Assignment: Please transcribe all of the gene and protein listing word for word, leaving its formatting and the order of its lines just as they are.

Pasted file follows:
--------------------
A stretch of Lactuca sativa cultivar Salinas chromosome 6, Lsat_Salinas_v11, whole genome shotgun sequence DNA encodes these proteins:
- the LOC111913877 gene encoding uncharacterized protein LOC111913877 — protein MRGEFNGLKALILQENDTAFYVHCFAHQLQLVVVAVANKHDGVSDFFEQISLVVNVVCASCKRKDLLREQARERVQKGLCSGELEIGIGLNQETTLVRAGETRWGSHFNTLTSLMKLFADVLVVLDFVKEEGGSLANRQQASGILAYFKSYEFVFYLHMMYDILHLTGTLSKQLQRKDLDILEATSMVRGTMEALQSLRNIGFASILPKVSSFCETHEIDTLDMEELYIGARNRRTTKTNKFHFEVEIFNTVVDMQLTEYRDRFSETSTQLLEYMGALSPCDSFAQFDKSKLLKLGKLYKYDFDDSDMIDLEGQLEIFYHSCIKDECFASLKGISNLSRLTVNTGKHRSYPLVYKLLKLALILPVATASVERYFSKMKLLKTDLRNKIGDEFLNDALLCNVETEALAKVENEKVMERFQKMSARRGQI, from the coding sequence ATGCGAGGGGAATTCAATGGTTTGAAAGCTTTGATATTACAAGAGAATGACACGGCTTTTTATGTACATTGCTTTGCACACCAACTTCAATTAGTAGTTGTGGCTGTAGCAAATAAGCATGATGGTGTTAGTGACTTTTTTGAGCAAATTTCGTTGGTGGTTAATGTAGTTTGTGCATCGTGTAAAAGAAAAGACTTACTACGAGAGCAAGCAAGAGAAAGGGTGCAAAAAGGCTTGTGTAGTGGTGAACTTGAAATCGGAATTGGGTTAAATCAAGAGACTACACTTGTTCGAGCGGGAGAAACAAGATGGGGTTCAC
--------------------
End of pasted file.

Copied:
A stretch of Lactuca sativa cultivar Salinas chromosome 6, Lsat_Salinas_v11, whole genome shotgun sequence DNA encodes these proteins:
- the LOC111913877 gene encoding uncharacterized protein LOC111913877 — protein MRGEFNGLKALILQENDTAFYVHCFAHQLQLVVVAVANKHDGVSDFFEQISLVVNVVCASCKRKDLLREQARERVQKGLCSGELEIGIGLNQETTLVRAGETRWGSHFNTLTSLMKLFADVLVVLDFVKEEGGSLANRQQASGILAYFKSYEFVFYLHMMYDILHLTGTLSKQLQRKDLDILEATSMVRGTMEALQSLRNIGFASILPKVSSFCETHEIDTLDMEELYIGARNRRTTKTNKFHFEVEIFNTVVDMQLTEYRDRFSETSTQLLEYMGALSPCDSFAQFDKSKLLKLGKLYKYDFDDSDMIDLEGQLEIFYHSCIKDECFASLKGISNLSRLTVNTGKHRSYPLVYKLLKLALILPVATASVERYFSKMKLLKTDLRNKIGDEFLNDALLCNVETEALAKVENEKVMERFQKMSARRGQI, from the coding sequence ATGCGAGGGGAATTCAATGGTTTGAAAGCTTTGATATTACAAGAGAATGACACGGCTTTTTATGTACATTGCTTTGCACACCAACTTCAATTAGTAGTTGTGGCTGTAGCAAATAAGCATGATGGTGTTAGTGACTTTTTTGAGCAAATTTCGTTGGTGGTTAATGTAGTTTGTGCATCGTGTAAAAGAAAAGACTTACTACGAGAGCAAGCAAGAGAAAGGGTGCAAAAAGGCTTGTGTAGTGGTGAACTTGAAATCGGAATTGGGTTAAATCAAGAGACTACACTTGTTCGAGCGGGAGAAACAAGATGGGGTTCAC